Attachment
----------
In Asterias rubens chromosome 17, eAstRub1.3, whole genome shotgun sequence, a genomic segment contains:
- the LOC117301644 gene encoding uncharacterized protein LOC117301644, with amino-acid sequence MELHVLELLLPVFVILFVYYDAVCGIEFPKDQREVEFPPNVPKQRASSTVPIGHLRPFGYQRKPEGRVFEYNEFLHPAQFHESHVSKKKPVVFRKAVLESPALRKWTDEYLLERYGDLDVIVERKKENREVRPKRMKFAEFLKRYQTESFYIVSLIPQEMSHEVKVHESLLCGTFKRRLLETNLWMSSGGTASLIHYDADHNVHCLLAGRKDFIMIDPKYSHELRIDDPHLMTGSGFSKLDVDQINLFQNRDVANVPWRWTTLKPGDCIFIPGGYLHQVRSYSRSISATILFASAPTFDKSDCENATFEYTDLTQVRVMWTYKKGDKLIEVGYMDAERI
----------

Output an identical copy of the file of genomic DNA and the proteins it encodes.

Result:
In Asterias rubens chromosome 17, eAstRub1.3, whole genome shotgun sequence, a genomic segment contains:
- the LOC117301644 gene encoding uncharacterized protein LOC117301644, with amino-acid sequence MELHVLELLLPVFVILFVYYDAVCGIEFPKDQREVEFPPNVPKQRASSTVPIGHLRPFGYQRKPEGRVFEYNEFLHPAQFHESHVSKKKPVVFRKAVLESPALRKWTDEYLLERYGDLDVIVERKKENREVRPKRMKFAEFLKRYQTESFYIVSLIPQEMSHEVKVHESLLCGTFKRRLLETNLWMSSGGTASLIHYDADHNVHCLLAGRKDFIMIDPKYSHELRIDDPHLMTGSGFSKLDVDQINLFQNRDVANVPWRWTTLKPGDCIFIPGGYLHQVRSYSRSISATILFASAPTFDKSDCENATFEYTDLTQVRVMWTYKKGDKLIEVGYMDAERI